During the second half of the nineteenth century, there was a burgeoning interest in the designs of the Middle East, Japan, and China. This passion for all things that were “exotic” in the eyes of Americans led to a craze for objects inspired by these international decorative arts. At the time, much of the silver created by Tiffany and Co. was made in Revival styles, like rococo and neo-classical. This reliance on revival changed when Edward C. Moore was hired as the chief silversmith of Tiffany and Co., as Moore began to find new sources of inspiration. Moore possessed his own collection of Islamic decorative arts, and his assemblage included Iznik pottery, Mamluk metalwork, and Persian enameled and blown glass. Moore adapted many of the sources he saw in his collection for creating his silver designs. For example, the form of this pitcher strongly resembles a dragon-handled jug of Safavid origin that was a part of Moore’s collection. Both objects possess a low, squat body and a surface entirely covered by patterns. [1]

Remarkably, with this Islamic inspiration, Moore also incorporated a type of silver style that originated in Maryland. The body of this object is decorated in the “Baltimore Style,” which was a floral pattern first popularized by Samuel Kirk and Son. This extravagant style was widely popular with the Victorians. Although Kirk and Son released this style some 30 years before this pitcher was created, it continued to be in fashion throughout the nineteenth century, as silver makers like Moore poached this pattern to use on their own forms. The silver method of making this pitcher is known as “repoussé,” which is a process in which the design is hammered from the inside of the object to create raised decoration on the outside of it. This vessel was also “chased,” meaning it was hammered and refined from the outside of the body to create patterns that drive inward.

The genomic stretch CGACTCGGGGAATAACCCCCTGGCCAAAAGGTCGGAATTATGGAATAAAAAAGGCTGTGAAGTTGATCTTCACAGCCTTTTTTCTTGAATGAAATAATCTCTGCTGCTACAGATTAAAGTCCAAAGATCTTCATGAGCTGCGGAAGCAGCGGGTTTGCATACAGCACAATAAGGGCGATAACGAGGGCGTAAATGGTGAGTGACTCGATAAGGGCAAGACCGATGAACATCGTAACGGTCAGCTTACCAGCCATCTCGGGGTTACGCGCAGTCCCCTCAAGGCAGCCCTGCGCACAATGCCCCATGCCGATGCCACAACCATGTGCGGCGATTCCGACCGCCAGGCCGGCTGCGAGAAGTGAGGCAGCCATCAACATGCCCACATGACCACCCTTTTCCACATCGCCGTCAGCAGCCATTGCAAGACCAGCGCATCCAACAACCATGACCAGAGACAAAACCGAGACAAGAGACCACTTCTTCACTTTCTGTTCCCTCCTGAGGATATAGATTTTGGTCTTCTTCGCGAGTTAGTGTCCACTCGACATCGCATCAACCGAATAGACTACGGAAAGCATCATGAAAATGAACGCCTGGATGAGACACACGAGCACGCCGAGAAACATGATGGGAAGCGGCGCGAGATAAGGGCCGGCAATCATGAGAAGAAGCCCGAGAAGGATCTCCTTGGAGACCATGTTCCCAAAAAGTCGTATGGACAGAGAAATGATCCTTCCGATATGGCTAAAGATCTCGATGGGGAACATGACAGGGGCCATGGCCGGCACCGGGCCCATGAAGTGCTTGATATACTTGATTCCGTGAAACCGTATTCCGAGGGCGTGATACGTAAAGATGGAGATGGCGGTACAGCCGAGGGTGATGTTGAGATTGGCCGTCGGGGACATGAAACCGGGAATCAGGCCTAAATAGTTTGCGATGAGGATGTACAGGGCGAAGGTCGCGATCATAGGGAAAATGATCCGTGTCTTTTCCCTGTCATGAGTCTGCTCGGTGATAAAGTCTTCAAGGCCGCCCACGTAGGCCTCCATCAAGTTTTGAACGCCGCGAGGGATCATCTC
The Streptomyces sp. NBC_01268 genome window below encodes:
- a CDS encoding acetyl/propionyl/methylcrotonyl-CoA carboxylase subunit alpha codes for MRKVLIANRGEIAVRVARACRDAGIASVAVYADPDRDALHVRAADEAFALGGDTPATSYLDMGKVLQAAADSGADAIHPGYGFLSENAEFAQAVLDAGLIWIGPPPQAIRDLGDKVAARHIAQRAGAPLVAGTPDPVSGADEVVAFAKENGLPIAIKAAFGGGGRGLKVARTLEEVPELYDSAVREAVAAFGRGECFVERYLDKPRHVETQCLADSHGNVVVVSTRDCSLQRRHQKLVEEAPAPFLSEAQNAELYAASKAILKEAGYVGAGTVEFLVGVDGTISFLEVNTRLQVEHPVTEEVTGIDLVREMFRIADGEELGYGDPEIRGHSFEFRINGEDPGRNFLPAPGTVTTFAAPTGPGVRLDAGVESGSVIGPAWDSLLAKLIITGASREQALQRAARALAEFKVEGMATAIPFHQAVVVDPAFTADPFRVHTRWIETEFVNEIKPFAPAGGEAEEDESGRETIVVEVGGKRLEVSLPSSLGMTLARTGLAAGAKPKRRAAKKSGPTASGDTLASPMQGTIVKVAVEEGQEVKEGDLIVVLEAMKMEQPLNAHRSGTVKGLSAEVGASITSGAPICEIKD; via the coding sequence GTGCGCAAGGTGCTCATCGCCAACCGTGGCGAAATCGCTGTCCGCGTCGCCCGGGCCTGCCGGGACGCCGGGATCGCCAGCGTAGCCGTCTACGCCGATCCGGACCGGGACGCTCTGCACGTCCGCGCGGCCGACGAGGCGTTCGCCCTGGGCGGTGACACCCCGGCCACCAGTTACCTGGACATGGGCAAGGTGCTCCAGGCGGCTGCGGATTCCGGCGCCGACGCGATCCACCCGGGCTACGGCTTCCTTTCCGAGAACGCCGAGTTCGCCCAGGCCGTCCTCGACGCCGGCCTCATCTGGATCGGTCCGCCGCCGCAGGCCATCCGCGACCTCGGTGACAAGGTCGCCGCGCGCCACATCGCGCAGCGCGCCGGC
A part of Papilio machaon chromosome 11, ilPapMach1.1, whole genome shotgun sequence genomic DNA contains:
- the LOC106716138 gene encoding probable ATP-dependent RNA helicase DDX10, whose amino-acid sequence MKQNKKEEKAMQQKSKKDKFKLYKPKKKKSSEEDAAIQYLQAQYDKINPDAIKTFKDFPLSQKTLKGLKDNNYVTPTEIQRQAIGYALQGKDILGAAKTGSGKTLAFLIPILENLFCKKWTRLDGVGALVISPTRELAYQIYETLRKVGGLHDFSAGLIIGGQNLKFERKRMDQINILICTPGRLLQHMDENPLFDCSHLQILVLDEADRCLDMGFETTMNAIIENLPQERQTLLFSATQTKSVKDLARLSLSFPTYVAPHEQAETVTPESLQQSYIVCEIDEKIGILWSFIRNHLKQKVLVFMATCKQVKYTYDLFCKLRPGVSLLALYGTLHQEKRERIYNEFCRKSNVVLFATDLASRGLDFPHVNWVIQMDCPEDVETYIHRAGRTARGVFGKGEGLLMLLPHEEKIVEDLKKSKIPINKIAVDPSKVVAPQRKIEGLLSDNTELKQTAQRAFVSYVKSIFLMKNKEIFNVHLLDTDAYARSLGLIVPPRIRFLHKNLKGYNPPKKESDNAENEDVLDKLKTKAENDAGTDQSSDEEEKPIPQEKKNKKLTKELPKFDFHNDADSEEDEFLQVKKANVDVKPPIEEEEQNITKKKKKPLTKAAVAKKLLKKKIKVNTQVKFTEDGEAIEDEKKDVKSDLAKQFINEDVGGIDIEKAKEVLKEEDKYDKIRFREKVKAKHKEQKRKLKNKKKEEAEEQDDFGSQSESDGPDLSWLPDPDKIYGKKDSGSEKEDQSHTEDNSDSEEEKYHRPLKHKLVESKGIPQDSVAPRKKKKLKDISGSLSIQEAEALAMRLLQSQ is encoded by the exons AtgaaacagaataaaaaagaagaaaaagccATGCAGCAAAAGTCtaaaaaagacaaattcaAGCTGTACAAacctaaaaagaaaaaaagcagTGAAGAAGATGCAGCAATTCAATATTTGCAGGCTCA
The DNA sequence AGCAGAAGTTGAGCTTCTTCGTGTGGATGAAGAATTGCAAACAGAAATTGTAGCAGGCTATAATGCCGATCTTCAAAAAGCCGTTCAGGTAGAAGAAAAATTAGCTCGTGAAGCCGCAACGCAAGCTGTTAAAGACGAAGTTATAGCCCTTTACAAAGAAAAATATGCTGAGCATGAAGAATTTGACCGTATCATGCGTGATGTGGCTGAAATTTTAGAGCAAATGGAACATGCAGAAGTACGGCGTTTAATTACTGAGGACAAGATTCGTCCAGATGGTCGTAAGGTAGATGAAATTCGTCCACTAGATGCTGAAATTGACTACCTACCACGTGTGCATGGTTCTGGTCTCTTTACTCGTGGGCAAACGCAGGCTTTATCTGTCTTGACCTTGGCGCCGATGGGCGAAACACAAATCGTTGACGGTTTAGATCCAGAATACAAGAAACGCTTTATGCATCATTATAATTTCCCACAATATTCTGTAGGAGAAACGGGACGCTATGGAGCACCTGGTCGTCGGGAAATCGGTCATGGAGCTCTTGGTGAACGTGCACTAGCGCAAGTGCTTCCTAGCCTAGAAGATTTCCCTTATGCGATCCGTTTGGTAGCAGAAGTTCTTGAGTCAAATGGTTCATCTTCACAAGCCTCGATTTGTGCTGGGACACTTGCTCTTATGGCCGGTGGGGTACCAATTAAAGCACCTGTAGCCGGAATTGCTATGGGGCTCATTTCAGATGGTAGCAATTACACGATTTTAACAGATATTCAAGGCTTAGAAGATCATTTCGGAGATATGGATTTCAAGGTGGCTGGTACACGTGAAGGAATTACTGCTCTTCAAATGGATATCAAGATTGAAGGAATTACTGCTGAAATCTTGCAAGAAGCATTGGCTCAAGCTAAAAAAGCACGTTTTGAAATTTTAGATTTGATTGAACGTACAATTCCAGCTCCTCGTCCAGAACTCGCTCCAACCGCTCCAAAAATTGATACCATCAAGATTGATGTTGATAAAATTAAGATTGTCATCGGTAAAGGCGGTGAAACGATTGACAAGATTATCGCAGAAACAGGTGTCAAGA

[1]Elizabeth L. Kerr Fish, “Edward C. Moore and Tiffany Islamic-Style Silver, C. 1867-1889.” Studies in the Decorative Arts 6, no. 2 (1999): 42-63.

Elizabeth Muir is a graduate student in the History of Design and Curatorial Studies program at the Cooper Hewitt, and is a Fellow in the Product Design and Decorative Arts Department. She is primarily interested in 20th century design and decorative arts. 

4 thoughts on ““All Kirked Up: Tiffany and Co. Pitcher”

I just had to post a reply to this. I instantly recognized the “Kirk” influence in this piece. My father was a silversmith – chasing was his speciality. He started at Samuel Kirk & Son’s as an apprentice in 1910(age 15) and retired as a “Master Craftsman” in 1960. His speciality was Kirk’s Repousse pattern and, by the end of the 1950’s he was dedicated to the hand chasing & finishing or all special orders for this line. I have a hand chased banquet service of Repousse that he made for my mother. Sometime in the later 1950’s Tiffany’s offered my father a job to be one of their in house “special order” silversmiths. He turned this down simply because he thought it to risky to leave Kirk’s after so long. Thanks for this memory!

Thank you so much for sharing this! The hand chasing and repoussé work is so detailed on Kirk wares. I’m glad to know your father was a part of making those beautiful wares!

I also want to thank you for this. My grandfather owned a jewelry store from 1910 to 1960, and he sold Kirk silver. When my mother was old enough, she would help out and work in the store. She always said that Repousse was one of the most popular flatware patterns–and this was in in Minnesota, far from the direct influence of tastemakers on the East Coast. My sister, cousins and I inherited several sets of sterling, none of them Kirk, but we have serving pieces and other items from that line, and we treasure them.

How fascinating to know that repoussé was popular in the Midwest as well as the East Coast! Thank you for sharing your story!

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